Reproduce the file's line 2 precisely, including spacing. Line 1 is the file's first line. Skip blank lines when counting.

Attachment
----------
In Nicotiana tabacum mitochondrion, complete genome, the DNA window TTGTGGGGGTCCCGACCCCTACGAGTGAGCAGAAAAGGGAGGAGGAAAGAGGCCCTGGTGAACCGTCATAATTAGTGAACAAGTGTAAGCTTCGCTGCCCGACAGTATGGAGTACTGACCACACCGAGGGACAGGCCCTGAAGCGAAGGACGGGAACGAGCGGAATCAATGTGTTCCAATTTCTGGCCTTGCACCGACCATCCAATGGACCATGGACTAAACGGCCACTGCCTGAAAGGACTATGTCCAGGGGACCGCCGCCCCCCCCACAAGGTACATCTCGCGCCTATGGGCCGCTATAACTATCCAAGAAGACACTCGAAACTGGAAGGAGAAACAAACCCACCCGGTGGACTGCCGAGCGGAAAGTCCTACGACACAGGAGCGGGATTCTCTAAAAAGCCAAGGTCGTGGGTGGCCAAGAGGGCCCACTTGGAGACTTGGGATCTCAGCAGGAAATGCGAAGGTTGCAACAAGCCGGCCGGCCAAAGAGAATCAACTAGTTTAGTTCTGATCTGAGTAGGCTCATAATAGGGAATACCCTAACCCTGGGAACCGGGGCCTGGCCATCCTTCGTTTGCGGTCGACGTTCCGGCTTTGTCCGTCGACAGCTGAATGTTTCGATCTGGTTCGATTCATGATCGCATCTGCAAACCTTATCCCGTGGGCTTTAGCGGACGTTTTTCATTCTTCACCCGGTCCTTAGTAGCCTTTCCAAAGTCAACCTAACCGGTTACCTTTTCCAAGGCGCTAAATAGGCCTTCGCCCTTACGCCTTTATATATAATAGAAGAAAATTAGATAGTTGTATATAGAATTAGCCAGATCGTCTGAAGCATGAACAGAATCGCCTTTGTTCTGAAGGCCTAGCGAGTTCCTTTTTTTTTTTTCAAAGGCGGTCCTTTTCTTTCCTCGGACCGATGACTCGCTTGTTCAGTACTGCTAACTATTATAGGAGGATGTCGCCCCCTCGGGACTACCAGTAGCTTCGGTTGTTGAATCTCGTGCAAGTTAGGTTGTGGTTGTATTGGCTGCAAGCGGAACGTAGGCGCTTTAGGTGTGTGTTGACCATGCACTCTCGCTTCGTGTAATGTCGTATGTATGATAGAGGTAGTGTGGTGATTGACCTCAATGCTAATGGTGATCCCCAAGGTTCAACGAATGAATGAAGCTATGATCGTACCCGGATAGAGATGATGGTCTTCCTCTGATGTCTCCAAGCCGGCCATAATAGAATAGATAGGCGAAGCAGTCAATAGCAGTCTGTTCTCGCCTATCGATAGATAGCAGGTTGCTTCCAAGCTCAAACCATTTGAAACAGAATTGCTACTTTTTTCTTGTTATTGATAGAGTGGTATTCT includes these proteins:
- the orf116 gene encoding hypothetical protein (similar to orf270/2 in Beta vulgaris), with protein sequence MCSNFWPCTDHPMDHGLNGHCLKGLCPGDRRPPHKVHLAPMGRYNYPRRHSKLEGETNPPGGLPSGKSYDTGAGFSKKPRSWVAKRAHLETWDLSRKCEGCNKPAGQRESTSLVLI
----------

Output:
- the orf116 gene encoding hypothetical protein (similar to orf270/2 in Beta vulgaris), with protein sequence MCSNFWPCTDHPMDHGLNGHCLKGLCPGDRRPPHKVHLAPMGRYNYPRRHSKLEGETNPPGGLPSGKSYDTGAGFSKKPRSWVAKRAHLETWDLSRKCEGCNKPAGQRESTSLVLI